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Bright new future for St Michael's and All Angels Church in Dewsall
12:02pm Thursday 5th December 2013 in News
A TWENTY-first century touch is being used to breathe new life into a rural county church previously threatened with closure.
A meeting about the future of St Michael’s and All Angels Church in Dewsall was held in July after concerns were raised about whether it was feasible to keep running the ancient building.
But the local community did not take lightly to the idea of closure and have since set up their own community group – which uses social media – to raise the profile of the church.
Samantha Vaughan, one of the "friends" of the church, said: "We had a public meeting where the idea of closure was put forward, and suddenly 40 people were saying 'absolutely not, that’s not what we want to happen at all'.
"People were unsure of when services were held – people don’t look at notice boards anymore – so we are in the process of setting up a Facebook page. We're trying to bring the church into the 21st century – we have to market things in a different way now."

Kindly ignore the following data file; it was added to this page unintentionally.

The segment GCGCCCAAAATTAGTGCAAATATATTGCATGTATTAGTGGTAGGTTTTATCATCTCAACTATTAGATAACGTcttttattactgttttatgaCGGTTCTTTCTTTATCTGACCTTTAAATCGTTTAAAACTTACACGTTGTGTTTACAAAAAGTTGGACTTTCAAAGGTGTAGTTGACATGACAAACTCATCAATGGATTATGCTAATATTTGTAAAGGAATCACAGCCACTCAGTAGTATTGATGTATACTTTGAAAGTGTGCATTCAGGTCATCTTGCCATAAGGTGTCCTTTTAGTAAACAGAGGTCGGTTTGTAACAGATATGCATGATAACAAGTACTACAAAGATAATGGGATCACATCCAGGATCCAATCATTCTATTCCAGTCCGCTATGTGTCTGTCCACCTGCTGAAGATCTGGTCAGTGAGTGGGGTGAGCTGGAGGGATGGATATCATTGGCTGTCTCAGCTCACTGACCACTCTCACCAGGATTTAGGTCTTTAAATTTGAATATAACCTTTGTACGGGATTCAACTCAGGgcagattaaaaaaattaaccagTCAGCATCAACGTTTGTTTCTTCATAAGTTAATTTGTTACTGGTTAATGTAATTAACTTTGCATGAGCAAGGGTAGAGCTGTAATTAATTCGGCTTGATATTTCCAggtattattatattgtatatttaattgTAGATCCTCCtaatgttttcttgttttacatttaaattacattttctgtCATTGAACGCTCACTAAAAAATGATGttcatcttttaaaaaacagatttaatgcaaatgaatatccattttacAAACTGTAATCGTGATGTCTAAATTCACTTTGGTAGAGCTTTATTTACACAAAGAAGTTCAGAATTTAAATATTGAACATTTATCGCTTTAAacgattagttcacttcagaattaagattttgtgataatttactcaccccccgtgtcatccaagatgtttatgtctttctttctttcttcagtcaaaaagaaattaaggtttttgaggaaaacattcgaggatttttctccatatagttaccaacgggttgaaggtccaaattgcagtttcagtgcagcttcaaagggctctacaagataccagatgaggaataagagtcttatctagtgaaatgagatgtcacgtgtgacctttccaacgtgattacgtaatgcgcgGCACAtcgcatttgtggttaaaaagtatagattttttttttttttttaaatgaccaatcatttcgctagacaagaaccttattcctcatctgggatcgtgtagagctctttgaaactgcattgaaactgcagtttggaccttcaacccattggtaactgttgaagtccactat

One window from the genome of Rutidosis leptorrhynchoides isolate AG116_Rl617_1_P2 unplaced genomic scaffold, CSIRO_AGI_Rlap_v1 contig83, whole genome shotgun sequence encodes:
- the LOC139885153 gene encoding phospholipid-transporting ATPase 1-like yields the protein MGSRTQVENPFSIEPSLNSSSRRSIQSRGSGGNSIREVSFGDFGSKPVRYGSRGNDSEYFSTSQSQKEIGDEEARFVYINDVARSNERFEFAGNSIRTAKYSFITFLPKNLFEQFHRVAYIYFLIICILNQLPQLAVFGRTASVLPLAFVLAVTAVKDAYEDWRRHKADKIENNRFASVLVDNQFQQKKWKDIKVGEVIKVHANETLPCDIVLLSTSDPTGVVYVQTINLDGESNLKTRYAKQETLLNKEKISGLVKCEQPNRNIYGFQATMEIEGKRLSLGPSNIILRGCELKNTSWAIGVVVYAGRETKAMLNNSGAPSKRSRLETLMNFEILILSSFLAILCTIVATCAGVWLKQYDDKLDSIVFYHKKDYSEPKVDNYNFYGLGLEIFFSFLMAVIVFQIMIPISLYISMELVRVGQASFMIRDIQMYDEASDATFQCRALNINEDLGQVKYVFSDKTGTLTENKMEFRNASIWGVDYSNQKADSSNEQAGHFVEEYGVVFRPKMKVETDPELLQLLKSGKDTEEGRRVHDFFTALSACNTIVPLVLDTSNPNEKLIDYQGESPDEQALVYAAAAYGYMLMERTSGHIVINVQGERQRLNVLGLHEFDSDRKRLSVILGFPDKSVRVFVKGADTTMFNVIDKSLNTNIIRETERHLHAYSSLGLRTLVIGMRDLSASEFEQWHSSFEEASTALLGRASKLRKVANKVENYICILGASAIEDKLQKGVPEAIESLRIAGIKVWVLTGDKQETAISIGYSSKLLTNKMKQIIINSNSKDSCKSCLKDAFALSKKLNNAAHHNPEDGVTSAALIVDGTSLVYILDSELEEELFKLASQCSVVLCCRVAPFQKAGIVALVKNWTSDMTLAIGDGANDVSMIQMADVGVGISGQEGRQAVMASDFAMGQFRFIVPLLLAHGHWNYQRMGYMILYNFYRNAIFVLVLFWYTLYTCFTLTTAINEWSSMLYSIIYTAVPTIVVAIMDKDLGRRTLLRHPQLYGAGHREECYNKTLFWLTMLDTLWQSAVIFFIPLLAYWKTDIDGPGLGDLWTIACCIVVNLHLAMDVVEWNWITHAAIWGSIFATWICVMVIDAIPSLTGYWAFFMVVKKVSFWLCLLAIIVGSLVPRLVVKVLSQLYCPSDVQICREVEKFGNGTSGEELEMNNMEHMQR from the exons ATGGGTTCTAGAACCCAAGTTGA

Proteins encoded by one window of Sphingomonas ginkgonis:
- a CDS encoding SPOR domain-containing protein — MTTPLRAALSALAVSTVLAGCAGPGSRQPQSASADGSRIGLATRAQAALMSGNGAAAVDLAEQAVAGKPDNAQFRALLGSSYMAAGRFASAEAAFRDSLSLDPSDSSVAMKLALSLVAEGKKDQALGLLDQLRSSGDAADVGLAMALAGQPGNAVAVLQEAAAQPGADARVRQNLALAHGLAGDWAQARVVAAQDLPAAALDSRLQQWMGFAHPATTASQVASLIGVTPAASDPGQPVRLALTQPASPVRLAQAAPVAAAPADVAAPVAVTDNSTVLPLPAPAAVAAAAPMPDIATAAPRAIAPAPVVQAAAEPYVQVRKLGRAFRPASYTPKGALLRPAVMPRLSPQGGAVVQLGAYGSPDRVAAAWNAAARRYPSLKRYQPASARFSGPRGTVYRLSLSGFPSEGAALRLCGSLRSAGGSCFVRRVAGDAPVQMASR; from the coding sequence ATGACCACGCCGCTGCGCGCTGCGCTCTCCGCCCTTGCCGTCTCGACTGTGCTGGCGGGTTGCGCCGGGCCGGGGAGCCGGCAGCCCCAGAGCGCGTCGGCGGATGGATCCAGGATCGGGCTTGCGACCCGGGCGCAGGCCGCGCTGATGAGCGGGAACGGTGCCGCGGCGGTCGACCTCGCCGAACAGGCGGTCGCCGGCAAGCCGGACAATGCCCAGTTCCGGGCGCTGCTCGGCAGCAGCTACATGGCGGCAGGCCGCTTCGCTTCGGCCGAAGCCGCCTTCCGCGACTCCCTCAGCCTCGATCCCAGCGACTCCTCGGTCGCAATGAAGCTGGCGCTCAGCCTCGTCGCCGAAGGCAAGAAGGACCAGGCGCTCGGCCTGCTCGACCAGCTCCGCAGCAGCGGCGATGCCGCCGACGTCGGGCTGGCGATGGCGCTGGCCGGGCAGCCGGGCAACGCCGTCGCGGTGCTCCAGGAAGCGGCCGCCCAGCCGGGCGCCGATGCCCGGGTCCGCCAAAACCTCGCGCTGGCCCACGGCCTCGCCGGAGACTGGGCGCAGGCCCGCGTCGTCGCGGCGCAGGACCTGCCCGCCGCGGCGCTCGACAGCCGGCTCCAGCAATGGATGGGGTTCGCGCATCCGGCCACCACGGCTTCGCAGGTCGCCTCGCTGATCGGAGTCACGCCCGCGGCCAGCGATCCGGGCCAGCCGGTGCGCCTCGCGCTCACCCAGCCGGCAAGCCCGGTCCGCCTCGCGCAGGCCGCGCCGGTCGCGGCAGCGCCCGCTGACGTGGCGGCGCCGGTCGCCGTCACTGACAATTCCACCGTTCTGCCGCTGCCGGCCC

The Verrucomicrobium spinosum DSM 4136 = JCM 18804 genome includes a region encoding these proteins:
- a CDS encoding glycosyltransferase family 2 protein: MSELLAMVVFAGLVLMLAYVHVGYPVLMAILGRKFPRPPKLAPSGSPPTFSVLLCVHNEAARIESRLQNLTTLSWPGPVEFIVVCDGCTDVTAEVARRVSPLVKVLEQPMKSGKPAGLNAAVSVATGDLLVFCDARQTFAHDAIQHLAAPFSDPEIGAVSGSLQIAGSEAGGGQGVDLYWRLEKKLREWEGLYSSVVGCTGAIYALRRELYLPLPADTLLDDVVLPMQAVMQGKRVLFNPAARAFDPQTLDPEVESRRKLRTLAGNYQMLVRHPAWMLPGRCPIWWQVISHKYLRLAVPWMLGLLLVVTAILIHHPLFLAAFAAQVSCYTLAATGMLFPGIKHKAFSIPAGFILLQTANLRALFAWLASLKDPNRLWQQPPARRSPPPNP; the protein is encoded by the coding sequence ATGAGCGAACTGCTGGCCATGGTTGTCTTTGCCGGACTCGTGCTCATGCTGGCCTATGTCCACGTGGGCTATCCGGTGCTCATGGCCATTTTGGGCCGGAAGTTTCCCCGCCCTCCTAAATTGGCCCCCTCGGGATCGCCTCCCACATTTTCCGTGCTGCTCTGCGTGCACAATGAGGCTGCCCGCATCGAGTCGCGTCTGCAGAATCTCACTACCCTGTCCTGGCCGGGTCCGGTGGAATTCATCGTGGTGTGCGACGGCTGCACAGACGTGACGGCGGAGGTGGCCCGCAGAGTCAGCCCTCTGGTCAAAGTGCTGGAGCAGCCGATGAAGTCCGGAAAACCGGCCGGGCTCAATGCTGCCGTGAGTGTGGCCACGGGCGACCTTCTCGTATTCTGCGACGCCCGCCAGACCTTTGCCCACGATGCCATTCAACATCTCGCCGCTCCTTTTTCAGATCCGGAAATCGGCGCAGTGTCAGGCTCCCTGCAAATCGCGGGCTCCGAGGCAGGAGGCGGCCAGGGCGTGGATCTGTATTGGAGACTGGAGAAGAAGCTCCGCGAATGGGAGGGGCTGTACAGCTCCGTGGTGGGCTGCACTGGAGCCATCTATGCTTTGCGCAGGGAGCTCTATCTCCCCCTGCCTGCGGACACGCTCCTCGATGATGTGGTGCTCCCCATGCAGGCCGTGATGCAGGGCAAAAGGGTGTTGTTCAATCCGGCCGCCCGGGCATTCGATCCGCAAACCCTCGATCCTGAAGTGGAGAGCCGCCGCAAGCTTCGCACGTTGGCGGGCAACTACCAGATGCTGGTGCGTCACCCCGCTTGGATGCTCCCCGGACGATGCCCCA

The small church, comprised of nave, chancel and bell turret with a shingled spire, is believed to date back to the 13th or 14th century.
The friends will use Facebook and Twitter to publicise events and services, and the link with Dewsall Court will be utilised to encourage weddings at the church.
Services have been changed to the first Sunday of the month at 11am with the friends also considering re-introducing a traditional "compline" service – the last of the day.
A business plan is also being drawn up to address funding, as well as a marketing plan.
“This little historic building is obviously very spiritual but we all have our own personal histories and nostalgia. We needed to bring that back into the fore again as this had been forgotten for a while," Samantha said.
Rector, Prebendary John Reese, confirmed there are no immediate plans to close the church.
He said it was "encouraging" that the group had been looking at new ideas for the church.
"That needs to continue really in the context of looking at how churches are maintained as buildings and viable congregations in very tiny communities," he added. "It is an issue affecting areas right across the country."
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